The Central Government is responsible for the implementation of the Wakf Act. It
has been taking up issues of common concern to promote the interests of Wakfs in
the country. The Wakf Act, 1954 had provisions for survey of Wakfs, constitution
of Central Wakf Council and State Wakf Boards etc. For better interpretation of
the provision of the Act keeping in view the objective of the legislation, the Wakf
Act, 1954 was amended many times. Finally a comprehensive and land mark
legislation i.e. Wakf Act, 1995 was enacted by the Government of India in
November, 1995, which became effective from 01.01.1996. In contrast to the
previous Act, this Act is applicable throughout the country except for Jammu &
Kashmir and Dargah Khwahja Saheb, Ajmir.

Sec 32 (2)(c) reads that:

“Without prejudice to the generality of the foregoing power, the functions of the
Board shall be to give directions for the administration of wakfs”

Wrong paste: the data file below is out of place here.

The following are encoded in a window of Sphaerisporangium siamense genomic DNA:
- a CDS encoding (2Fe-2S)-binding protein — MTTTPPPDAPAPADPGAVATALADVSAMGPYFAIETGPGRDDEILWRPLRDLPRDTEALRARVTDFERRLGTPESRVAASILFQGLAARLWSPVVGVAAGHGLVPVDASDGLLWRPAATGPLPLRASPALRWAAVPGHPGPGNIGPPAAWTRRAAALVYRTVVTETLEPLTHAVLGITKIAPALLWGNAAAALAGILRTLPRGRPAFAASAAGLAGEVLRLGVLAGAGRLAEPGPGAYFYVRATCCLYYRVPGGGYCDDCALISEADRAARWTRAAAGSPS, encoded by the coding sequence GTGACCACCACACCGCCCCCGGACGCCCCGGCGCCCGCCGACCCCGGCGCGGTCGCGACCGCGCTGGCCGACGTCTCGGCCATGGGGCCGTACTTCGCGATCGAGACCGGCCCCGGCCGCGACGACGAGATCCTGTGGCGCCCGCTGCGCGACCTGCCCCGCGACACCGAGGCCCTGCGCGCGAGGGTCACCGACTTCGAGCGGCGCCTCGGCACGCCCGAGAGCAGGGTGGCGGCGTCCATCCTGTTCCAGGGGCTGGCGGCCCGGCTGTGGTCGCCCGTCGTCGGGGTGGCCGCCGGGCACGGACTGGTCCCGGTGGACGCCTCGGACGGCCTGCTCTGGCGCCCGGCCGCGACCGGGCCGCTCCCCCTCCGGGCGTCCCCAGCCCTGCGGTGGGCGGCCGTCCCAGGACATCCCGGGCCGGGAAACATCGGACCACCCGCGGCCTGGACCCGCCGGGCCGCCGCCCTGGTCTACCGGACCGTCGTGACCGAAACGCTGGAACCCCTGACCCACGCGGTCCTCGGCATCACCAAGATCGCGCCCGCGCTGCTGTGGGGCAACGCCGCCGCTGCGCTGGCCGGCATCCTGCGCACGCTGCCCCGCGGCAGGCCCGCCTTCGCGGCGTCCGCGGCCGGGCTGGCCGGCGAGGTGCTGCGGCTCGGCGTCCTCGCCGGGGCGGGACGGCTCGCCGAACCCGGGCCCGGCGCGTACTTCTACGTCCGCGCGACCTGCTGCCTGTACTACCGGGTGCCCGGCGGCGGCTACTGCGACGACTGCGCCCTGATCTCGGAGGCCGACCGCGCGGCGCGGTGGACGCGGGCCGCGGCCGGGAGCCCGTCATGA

The provision is of general nature but the directions of the board must be lawful
and fall within the competence of the board as the superintending authority of the

The board has to maintain a record containing the details regarding the origin,
income, object and beneficiaries of every wakf [sec 32 (2) (a)]. It is one of the
basic functions of the board to see to the proper application of the income of the
wakf properties, in accordance with the objects and purpose of the wakf.
Misapplication and misappropriation of the income from the wakf properties have
become a common feature and the board has to make a lynx eyed scrutiny of the
income and the expenses of every wakf [Sec 32(2)(b)]. The inspectors and
superintendents of wakfs should make periodical and surprise scrutiny of the